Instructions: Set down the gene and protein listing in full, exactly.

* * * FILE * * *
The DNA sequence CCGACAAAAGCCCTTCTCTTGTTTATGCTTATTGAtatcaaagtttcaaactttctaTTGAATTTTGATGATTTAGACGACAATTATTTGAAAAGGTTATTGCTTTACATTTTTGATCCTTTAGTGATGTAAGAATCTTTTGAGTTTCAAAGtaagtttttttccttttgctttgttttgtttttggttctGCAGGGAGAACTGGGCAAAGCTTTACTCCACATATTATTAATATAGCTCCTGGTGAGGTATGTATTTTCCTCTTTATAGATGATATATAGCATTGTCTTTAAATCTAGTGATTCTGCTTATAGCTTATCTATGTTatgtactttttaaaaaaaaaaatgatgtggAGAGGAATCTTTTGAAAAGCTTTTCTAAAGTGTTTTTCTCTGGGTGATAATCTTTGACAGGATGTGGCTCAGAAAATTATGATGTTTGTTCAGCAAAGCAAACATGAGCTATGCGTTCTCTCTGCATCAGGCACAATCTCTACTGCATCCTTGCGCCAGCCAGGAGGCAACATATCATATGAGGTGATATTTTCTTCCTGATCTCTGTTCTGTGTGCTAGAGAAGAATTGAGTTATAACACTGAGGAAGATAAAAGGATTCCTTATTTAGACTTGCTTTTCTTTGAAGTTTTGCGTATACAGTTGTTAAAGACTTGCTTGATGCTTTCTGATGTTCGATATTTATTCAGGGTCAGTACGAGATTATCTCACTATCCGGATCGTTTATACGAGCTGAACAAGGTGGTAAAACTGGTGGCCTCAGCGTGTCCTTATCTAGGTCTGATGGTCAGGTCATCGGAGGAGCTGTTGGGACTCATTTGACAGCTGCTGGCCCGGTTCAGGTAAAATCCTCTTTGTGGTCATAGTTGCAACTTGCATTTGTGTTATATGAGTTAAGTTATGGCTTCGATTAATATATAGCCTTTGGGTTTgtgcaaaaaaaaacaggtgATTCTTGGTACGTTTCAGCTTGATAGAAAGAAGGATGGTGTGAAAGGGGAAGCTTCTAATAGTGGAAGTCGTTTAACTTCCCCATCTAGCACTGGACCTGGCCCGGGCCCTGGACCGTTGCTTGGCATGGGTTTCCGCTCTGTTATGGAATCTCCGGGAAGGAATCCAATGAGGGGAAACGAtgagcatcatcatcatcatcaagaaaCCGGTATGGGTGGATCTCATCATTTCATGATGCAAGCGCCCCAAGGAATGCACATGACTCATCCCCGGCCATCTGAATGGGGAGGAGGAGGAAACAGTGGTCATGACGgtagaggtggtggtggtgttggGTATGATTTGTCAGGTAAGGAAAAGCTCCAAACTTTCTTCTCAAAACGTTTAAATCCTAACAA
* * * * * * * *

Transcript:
The DNA sequence CCGACAAAAGCCCTTCTCTTGTTTATGCTTATTGAtatcaaagtttcaaactttctaTTGAATTTTGATGATTTAGACGACAATTATTTGAAAAGGTTATTGCTTTACATTTTTGATCCTTTAGTGATGTAAGAATCTTTTGAGTTTCAAAGtaagtttttttccttttgctttgttttgtttttggttctGCAGGGAGAACTGGGCAAAGCTTTACTCCACATATTATTAATATAGCTCCTGGTGAGGTATGTATTTTCCTCTTTATAGATGATATATAGCATTGTCTTTAAATCTAGTGATTCTGCTTATAGCTTATCTATGTTatgtactttttaaaaaaaaaaatgatgtggAGAGGAATCTTTTGAAAAGCTTTTCTAAAGTGTTTTTCTCTGGGTGATAATCTTTGACAGGATGTGGCTCAGAAAATTATGATGTTTGTTCAGCAAAGCAAACATGAGCTATGCGTTCTCTCTGCATCAGGCACAATCTCTACTGCATCCTTGCGCCAGCCAGGAGGCAACATATCATATGAGGTGATATTTTCTTCCTGATCTCTGTTCTGTGTGCTAGAGAAGAATTGAGTTATAACACTGAGGAAGATAAAAGGATTCCTTATTTAGACTTGCTTTTCTTTGAAGTTTTGCGTATACAGTTGTTAAAGACTTGCTTGATGCTTTCTGATGTTCGATATTTATTCAGGGTCAGTACGAGATTATCTCACTATCCGGATCGTTTATACGAGCTGAACAAGGTGGTAAAACTGGTGGCCTCAGCGTGTCCTTATCTAGGTCTGATGGTCAGGTCATCGGAGGAGCTGTTGGGACTCATTTGACAGCTGCTGGCCCGGTTCAGGTAAAATCCTCTTTGTGGTCATAGTTGCAACTTGCATTTGTGTTATATGAGTTAAGTTATGGCTTCGATTAATATATAGCCTTTGGGTTTgtgcaaaaaaaaacaggtgATTCTTGGTACGTTTCAGCTTGATAGAAAGAAGGATGGTGTGAAAGGGGAAGCTTCTAATAGTGGAAGTCGTTTAACTTCCCCATCTAGCACTGGACCTGGCCCGGGCCCTGGACCGTTGCTTGGCATGGGTTTCCGCTCTGTTATGGAATCTCCGGGAAGGAATCCAATGAGGGGAAACGAtgagcatcatcatcatcatcaagaaaCCGGTATGGGTGGATCTCATCATTTCATGATGCAAGCGCCCCAAGGAATGCACATGACTCATCCCCGGCCATCTGAATGGGGAGGAGGAGGAAACAGTGGTCATGACGgtagaggtggtggtggtgttggGTATGATTTGTCAGGTAAGGAAAAGCTCCAAACTTTCTTCTCAAAACGTTTAAATCCTAACAA